Chocolate is a delicacy from the New World that was brought back to Spain in the XVI century. Some historians believe that the word “chocolate” comes from the Nahuatl (Aztec) word chocolatl or xocolatl. Others believe it is from the Mayan chocol haa, which means “hot water.” We may never know exactly where the word “chocolate” comes from, but we do know that chocolate seems to have a special effect on people from every culture.
The Mayans used chocolate mixed with chilies to make a spicy drink for religious ceremonies and traded with the Aztecs, who weren’t able to grow cacao themselves. The upper class and priests in the Aztec culture were the only ones who could drank the frothy, spicy drink, due to its high price.
Although Christopher Columbus appears to have “discovered” cacao beans in 1502, he did not realize what they were or how valuable they were! We know Hernan Cortez tried the drink and he is credited with sending cacao beans back to Spain in 1544. The Spanish explorers liked the drink made from cacao, but added something that the Mayans and Aztecs could not - cane sugar. The Spaniards brought cacao back to Spain, but incredibly kept the discovery a secret from the rest of Europe for almost a century! Once the rest of Europe tasted this new drink, it became a fad that swept across the continent. The nobility and elite of Europe were the only ones who could afford to drink chocolate, since it was made form two expensive imports – sugar and cacao.
It is interesting to note that although chocolate was all the rage in Europe, it remained only a drink until the 1800’s when the technology of the industrial revolution helped transform chocolate from liquid form into solid bars and mass production made the delicacy affordable to the masses.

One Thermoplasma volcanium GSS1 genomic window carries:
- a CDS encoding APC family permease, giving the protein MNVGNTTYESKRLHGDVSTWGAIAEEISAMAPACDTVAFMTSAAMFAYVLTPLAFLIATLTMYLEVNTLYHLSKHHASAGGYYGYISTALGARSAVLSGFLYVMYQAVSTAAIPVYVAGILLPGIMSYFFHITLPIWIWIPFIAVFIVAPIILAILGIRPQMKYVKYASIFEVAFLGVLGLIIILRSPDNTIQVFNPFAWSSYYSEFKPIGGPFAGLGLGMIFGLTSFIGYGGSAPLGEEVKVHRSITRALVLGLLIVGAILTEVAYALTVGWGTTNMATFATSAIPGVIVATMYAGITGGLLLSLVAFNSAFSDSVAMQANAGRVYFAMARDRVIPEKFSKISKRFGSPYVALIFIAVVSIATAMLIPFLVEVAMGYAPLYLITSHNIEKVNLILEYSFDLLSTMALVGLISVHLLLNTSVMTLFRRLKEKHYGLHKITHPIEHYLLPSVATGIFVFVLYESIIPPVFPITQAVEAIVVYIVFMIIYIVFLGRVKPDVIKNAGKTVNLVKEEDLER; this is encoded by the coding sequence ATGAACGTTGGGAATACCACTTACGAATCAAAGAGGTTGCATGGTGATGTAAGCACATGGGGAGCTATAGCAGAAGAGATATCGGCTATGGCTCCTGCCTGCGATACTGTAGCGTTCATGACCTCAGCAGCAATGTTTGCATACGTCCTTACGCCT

Since the time of its discovery, the Spanish have been obsesionados (obsessed) with chocolate.
Chocolate drinking establishments are called chocolaterias in Spain and serve the sweet, rich beverage, as well as cakes and pastries to accompany it. So enamored were the Madrilenos with the drink that the Pope was asked to change the rules regarding fasting to exclude chocolate! To this day, chocolate is a standard breakfast drink, especially in Madrid. Chocolate con Churros (Hot Chocolate with Fritters) is a popular breakfast around Spain.
Chocolate and Churros
Chocolate and churros are a very popular breakfast. However, Spanish night owls, who leave the clubs at 5:00 or 6:00 in the morning are known to stop at the chocolateria or churreria to have some chocolate con churros before crawling into bed!
- Spanish Hot Chocolate Recipe
The web sites listed below were referenced while writing this article. If you would like to read more about chocolate, visit the following websites to learn more.
- The Smithsonion Institute's Brief History of Chocolate, a short article and video about chocolate.
If you are interested in a brief timeline of the history of chocolate, the site below has a simple timeline with lots of information: